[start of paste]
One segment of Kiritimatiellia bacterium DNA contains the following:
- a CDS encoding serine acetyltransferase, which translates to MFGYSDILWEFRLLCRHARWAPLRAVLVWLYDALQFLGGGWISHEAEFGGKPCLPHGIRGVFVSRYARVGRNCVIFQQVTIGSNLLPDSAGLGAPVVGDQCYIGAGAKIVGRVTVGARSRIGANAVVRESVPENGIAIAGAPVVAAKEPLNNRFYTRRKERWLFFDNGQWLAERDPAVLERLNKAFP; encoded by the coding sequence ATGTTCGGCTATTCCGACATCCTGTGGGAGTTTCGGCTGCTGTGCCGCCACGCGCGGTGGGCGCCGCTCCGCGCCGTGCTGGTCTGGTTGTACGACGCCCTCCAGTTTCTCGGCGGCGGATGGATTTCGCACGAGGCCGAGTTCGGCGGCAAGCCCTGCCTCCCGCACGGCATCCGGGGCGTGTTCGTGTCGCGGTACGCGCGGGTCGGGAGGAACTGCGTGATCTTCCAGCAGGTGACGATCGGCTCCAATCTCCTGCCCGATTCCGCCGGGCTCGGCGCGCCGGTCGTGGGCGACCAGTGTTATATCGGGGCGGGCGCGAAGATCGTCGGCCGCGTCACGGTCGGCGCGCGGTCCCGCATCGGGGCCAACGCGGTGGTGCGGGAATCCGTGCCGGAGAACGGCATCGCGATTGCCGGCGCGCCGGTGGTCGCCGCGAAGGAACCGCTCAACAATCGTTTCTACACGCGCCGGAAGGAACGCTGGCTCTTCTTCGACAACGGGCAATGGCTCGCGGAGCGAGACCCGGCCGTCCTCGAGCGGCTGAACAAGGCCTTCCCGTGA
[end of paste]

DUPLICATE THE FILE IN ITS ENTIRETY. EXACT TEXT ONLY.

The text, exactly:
One segment of Kiritimatiellia bacterium DNA contains the following:
- a CDS encoding serine acetyltransferase, which translates to MFGYSDILWEFRLLCRHARWAPLRAVLVWLYDALQFLGGGWISHEAEFGGKPCLPHGIRGVFVSRYARVGRNCVIFQQVTIGSNLLPDSAGLGAPVVGDQCYIGAGAKIVGRVTVGARSRIGANAVVRESVPENGIAIAGAPVVAAKEPLNNRFYTRRKERWLFFDNGQWLAERDPAVLERLNKAFP; encoded by the coding sequence ATGTTCGGCTATTCCGACATCCTGTGGGAGTTTCGGCTGCTGTGCCGCCACGCGCGGTGGGCGCCGCTCCGCGCCGTGCTGGTCTGGTTGTACGACGCCCTCCAGTTTCTCGGCGGCGGATGGATTTCGCACGAGGCCGAGTTCGGCGGCAAGCCCTGCCTCCCGCACGGCATCCGGGGCGTGTTCGTGTCGCGGTACGCGCGGGTCGGGAGGAACTGCGTGATCTTCCAGCAGGTGACGATCGGCTCCAATCTCCTGCCCGATTCCGCCGGGCTCGGCGCGCCGGTCGTGGGCGACCAGTGTTATATCGGGGCGGGCGCGAAGATCGTCGGCCGCGTCACGGTCGGCGCGCGGTCCCGCATCGGGGCCAACGCGGTGGTGCGGGAATCCGTGCCGGAGAACGGCATCGCGATTGCCGGCGCGCCGGTGGTCGCCGCGAAGGAACCGCTCAACAATCGTTTCTACACGCGCCGGAAGGAACGCTGGCTCTTCTTCGACAACGGGCAATGGCTCGCGGAGCGAGACCCGGCCGTCCTCGAGCGGCTGAACAAGGCCTTCCCGTGA